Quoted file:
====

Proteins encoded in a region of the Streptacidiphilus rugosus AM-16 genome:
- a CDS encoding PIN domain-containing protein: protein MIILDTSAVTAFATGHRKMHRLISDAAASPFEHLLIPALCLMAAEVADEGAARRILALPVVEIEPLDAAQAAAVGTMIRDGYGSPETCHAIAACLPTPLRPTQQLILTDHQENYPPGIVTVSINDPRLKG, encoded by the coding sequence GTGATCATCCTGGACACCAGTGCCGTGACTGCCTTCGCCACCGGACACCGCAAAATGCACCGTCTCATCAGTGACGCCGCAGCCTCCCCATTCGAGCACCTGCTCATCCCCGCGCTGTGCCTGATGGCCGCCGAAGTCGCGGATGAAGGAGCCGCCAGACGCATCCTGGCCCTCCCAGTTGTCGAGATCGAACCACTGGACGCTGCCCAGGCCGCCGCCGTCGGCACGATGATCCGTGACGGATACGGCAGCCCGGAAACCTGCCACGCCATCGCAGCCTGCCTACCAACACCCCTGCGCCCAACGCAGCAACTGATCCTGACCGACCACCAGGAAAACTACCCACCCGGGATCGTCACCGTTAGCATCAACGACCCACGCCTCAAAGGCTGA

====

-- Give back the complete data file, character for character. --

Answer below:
Proteins encoded in a region of the Streptacidiphilus rugosus AM-16 genome:
- a CDS encoding PIN domain-containing protein: protein MIILDTSAVTAFATGHRKMHRLISDAAASPFEHLLIPALCLMAAEVADEGAARRILALPVVEIEPLDAAQAAAVGTMIRDGYGSPETCHAIAACLPTPLRPTQQLILTDHQENYPPGIVTVSINDPRLKG, encoded by the coding sequence GTGATCATCCTGGACACCAGTGCCGTGACTGCCTTCGCCACCGGACACCGCAAAATGCACCGTCTCATCAGTGACGCCGCAGCCTCCCCATTCGAGCACCTGCTCATCCCCGCGCTGTGCCTGATGGCCGCCGAAGTCGCGGATGAAGGAGCCGCCAGACGCATCCTGGCCCTCCCAGTTGTCGAGATCGAACCACTGGACGCTGCCCAGGCCGCCGCCGTCGGCACGATGATCCGTGACGGATACGGCAGCCCGGAAACCTGCCACGCCATCGCAGCCTGCCTACCAACACCCCTGCGCCCAACGCAGCAACTGATCCTGACCGACCACCAGGAAAACTACCCACCCGGGATCGTCACCGTTAGCATCAACGACCCACGCCTCAAAGGCTGA